Death in the House of Broken Hearts

A small Pennsylvania town revisits the grisly four-decade-old torture and slaying case of a teenage girl.

By Martha Shaak & Kevin Uhrich
Add Comment Add Comment | Comments: 2 | Posted Jan. 16, 2008

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It was 3 in the morning when Mary Alice Reber returned to her home in Lebanon, Pa.--a laid-back town of about 35,000 located 80 miles west of Philadelphia--from a weekend in Atlantic City.

When the 36-year-old platinum blond entered her apartment that early spring morning in 1968, she found someone lying on the floor in one of the bedrooms.

The apartment was dark, and Reber thought it was just some drunk crashing at her place again. So she walked across the hall to ask a friend to help her get whoever it was up and out.

But the person on the floor turned out to be Reber's 14-year-old daughter Peggy. The girl had been beaten and viciously bitten on her upper body. She'd been strangled with either an electrical cord or a scarf (depending on whom you asked afterward), sodomized with a mop handle or a jar (again, depending), and sexually assaulted with an archer's bow, the pointy tip of which came to protrude from her upper chest.

In country: The murder of Peggy Reber and two other women four decades ago in Lebanon still haunts former police detective Cliff Roland (left). (Photo courtesy of the Lebanon Daily News)

A drifter on the lam from nearby Lancaster County was charged in the crime but acquitted by a largely female jury after a sensational 10-day trial. After that, the hunt for Peggy Reber's killer came to a halt.

Today--40 years later--police have reopened the case, largely because of the agitation of citizen investigator Michelle Gooden, a Lebanon native and freelance writer who has for the past few years been needling police and local officials.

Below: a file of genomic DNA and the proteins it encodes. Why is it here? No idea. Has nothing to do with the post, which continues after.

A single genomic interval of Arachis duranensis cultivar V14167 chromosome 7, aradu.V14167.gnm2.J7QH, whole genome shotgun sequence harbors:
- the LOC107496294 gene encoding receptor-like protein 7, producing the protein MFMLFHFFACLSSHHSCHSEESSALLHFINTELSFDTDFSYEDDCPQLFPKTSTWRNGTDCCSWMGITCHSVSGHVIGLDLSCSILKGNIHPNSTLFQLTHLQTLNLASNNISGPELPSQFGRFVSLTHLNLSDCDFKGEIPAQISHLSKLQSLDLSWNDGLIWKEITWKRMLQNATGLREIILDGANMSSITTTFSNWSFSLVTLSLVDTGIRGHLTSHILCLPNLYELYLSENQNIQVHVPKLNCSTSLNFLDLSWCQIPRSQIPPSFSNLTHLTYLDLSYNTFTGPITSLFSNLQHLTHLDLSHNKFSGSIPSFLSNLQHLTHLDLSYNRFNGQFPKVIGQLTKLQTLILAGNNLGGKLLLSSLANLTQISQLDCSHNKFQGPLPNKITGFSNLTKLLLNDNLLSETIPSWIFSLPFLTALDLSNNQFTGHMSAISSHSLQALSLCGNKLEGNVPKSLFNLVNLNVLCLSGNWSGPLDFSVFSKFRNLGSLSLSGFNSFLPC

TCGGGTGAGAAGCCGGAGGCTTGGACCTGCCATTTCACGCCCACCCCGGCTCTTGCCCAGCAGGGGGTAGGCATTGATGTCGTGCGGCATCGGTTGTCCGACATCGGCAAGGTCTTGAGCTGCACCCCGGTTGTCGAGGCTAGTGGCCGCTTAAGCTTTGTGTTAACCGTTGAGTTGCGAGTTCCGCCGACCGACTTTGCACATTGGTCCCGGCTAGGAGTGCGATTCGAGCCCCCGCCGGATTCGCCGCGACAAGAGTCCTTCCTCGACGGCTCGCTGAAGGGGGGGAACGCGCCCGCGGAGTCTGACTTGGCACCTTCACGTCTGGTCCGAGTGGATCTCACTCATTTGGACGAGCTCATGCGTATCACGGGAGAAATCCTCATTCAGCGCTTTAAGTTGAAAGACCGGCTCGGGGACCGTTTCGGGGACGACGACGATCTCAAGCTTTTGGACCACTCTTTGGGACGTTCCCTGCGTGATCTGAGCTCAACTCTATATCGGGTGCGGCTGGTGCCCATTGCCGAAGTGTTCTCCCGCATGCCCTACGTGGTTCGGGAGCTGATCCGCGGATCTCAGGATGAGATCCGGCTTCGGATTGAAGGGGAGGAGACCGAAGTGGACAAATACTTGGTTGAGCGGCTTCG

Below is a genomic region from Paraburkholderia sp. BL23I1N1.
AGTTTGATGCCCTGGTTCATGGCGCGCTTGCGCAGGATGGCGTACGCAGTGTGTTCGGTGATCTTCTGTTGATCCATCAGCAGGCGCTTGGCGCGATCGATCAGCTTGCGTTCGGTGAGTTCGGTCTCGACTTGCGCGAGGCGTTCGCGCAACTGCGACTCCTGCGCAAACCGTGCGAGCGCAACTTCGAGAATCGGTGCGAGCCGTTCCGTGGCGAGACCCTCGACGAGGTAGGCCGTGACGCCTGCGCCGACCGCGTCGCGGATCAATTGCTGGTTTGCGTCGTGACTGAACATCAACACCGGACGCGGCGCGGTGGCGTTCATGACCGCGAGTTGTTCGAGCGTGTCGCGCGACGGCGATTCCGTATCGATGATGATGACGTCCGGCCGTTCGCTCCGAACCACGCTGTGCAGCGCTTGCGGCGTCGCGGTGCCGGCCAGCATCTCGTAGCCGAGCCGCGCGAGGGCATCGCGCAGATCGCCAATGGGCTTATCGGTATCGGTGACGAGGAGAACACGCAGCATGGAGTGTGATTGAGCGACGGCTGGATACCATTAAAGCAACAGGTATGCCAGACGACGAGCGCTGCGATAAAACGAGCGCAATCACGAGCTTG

By reopening the case of this hideous torture slaying, police have given hope for some small measure of justice in the murder of this teenage girl--and frankly, justice for those like me who will never forget what it was like coming of age during those terror-filled days in Lebanon.


Cliff Roland, who was chief of detectives with the Lebanon Police Department in 1968, investigated not only Peggy Reber's murder but the shooting death of 21-year-old Sandra Herman the previous October by her jealous estranged husband John, who was later convicted of the lesser charge of manslaughter.

After the Reber trial concluded in February 1970, Roland headed up yet another investigation--the death of Rachel Harris, a 52-year-old divorcee and single mother with a penchant for men in uniform. The medical examiner determined Harris wasn't actually strangled, as investigators had initially believed, but had died after administering fellatio to the Army officer later acquitted in her death.

In three years, there had been three murders and two acquittals.

News of the murders in Lebanon--a quaint, understated town best known for its smoked bologna and steel manufacturing--began making unwanted headlines, and became the butt of jokes in some fairly unlikely places.

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1. noname said... on Dec 11, 2008 at 07:21AM

“what a jerk to say that Peggy was a "bad,bad girl." You put down the victim...sick statement.”

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2. RACHEL KRISSINGER said... on Mar 21, 2014 at 05:59AM

“THERE IS NOTHING "QUAINT" ABOUT LEBANON, PA. THIS TOWN IS STILL RUN BY THE SAME TWISTED, MONEY GRUBBING, POWER HUNGRY PEOPLE WHO RAN IT THEN.PEGGY WAS MURDERED HERE TO SHOW THAT PEGGY AND ANYONE LIKE PEGGY WERE NOT GOING TO BE ALLOWED "THE GOOD LIFE"! THESE MURDERING BASTARDS STILL DINE ON STEAK & WINE ALL THESE YEARS LATER, WHILE PEGGY NEVER HAD A SHOT AT ANYTHING.”

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